YWCA NWT has a windfall of roughly $1 million in federal funding to pilot a new gender violence support project.

The program, which was announced in a press conference with NWT MP Michael McLeod Friday afternoon, will run over the course of five years. In that time, YWCA NWT will test various safe home models in small communities across the territory.

“We’ve known for many years that women have asked for safe homes and other resources in their communities,” YWCA executive director Lyda Fuller said at the press conference, noting the project would prioritize consulting with women in smaller communities.

YWCA NWT executive director Lyda Fuller, left, announces the new funding with NWT Michael McLeod, right, in downtown Yellowknife on Friday afternoon.
Nick Pearce/NNSL photo

As opposed to more formal services like a shelter, a safe home is an identified space in a community that may only be staffed when needed. It can be a house, a public space like a nursing station, or in one case a tent out on the land, Fuller said.

“It’s just a place for women to get away and have respite for a while, she said.

Status of Women Council NWT and YWCA NWT research both revealed the need to establish safe homes as a potential response to gendered violence in small communities, Fuller said.

“(Women) often have had to come out to shelters. That can be difficult and require travel and time that takes away from their safety,” she said, noting a safe home offers an alternative with fewer barriers.

Safe spaces offered under the program have never been tested in the NWT, with shelters often concentrated in larger centres, Fuller said.

The program targets three regions without shelters: the Deh Cho, the Sahtu and Tlicho. The project hasn’t settled on identified individual communities. Fuller said further consultation will develop more specific measures.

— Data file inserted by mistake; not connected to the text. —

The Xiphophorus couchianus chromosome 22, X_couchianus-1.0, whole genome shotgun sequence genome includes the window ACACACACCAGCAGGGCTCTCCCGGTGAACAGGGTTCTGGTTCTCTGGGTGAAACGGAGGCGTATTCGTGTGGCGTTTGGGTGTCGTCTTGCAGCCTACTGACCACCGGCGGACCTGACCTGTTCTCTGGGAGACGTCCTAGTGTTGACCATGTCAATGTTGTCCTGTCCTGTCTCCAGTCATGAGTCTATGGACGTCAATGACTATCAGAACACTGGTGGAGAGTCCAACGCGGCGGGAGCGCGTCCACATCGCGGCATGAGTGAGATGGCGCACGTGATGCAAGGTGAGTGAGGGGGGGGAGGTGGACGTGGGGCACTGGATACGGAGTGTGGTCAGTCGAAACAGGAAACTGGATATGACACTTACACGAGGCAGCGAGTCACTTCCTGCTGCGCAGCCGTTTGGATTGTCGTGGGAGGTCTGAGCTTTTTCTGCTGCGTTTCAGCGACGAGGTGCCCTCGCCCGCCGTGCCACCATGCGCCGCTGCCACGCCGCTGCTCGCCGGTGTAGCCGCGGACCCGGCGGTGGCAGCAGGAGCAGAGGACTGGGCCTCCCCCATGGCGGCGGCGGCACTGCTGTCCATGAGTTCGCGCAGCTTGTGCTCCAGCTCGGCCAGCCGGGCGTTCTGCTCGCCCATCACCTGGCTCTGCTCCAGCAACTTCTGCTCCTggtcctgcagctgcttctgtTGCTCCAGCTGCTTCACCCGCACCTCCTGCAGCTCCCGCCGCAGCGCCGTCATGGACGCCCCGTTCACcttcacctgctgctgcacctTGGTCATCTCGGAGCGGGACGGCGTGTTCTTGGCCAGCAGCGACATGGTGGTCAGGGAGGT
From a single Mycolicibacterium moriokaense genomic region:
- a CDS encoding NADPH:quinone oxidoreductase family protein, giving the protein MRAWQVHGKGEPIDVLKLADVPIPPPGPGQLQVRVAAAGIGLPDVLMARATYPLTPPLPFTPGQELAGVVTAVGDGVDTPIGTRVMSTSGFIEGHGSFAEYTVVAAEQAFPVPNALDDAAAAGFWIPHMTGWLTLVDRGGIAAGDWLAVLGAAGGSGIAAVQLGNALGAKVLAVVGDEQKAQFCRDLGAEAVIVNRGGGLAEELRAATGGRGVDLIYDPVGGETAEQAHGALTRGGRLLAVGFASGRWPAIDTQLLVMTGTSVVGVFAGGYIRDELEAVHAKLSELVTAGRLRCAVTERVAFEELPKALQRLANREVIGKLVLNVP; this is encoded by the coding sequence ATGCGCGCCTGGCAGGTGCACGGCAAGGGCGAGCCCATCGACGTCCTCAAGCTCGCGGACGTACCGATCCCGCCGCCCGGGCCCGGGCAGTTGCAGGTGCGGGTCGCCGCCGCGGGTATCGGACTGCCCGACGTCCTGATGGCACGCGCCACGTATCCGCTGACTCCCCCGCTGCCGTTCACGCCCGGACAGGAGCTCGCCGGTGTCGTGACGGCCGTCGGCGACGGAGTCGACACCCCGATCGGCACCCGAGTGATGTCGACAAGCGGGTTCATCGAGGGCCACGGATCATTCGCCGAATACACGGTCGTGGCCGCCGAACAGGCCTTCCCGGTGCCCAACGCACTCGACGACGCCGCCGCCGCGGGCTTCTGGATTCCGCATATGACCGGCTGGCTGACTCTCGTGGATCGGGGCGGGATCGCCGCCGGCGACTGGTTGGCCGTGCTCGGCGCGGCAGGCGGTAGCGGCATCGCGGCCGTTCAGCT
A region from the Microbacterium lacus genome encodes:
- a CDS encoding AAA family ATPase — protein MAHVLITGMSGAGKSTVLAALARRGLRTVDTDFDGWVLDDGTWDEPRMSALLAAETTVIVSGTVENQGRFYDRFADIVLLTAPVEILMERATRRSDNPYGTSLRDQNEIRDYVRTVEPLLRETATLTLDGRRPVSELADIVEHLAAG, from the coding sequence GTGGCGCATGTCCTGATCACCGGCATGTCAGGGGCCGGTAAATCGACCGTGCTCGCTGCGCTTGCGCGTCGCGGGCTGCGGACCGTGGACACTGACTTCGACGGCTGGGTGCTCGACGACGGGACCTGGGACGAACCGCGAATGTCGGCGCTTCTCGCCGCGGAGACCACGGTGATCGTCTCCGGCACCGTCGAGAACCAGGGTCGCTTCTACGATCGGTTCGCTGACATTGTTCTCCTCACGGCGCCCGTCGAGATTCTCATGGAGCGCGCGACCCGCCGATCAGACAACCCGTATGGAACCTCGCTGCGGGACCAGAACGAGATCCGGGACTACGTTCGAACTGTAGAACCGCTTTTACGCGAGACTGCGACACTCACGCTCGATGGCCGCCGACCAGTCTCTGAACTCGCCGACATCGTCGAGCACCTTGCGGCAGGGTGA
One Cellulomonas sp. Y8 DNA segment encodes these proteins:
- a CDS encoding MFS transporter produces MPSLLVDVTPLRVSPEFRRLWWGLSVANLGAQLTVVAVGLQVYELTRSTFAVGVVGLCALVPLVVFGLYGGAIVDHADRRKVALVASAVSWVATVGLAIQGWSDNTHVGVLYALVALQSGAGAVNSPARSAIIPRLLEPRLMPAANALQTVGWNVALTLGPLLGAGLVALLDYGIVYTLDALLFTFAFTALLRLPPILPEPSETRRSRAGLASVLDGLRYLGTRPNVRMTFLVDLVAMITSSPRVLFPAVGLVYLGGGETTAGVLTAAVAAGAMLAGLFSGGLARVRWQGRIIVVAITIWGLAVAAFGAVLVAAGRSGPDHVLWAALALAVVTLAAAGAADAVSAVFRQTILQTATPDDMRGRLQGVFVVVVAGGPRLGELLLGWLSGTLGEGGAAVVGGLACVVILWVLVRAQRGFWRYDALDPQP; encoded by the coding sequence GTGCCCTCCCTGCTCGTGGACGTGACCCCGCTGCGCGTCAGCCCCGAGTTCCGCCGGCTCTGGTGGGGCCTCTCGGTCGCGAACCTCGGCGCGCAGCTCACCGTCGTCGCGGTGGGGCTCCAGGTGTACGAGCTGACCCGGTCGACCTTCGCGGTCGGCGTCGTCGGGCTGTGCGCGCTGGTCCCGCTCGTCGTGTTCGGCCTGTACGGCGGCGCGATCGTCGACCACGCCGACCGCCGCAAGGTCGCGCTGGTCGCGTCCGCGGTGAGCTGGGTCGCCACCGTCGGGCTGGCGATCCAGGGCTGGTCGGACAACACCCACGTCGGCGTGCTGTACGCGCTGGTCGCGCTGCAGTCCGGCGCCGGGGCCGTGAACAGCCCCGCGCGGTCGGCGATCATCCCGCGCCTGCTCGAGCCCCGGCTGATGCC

That said, previous work with YWCA has already produced suggestions, Fuller said. She also pointed to similar work in rural northern communities in British Columbia that could inform the program.

In the NWT, one thing Fuller hopes to test is how the program works in communities with and without an RCMP presence.

In his comments, McLeod also identified smaller communities as a key issue.

To fully address gender based violence, “we will need sustainable funding that addresses gaps and supports everyone, including underserved groups in rural and remote regions of Canada,” McLeod said at the press conference.

Fuller, who’s preparing to retire, said the funding was an encouraging step. YWCA previously worked on women’s safety in smaller communities from 2006 and 2010, she said, and found during this time “that work needed to continue.”

Fuller said calls for safe homes have been longstanding.

“It’s something we’ve wanted to test for a number of years because women keep bringing it up,” Fuller continued. “I’m sure that I will either be involved or hear about, one way or the other, after I retire.”

Nick Pearce

Nick Pearce is a writer and reporter in Yellowknife, looking for unique stories on the environment and people that make up the North. He's a graduate of Queen's University, where he studied Global Development...

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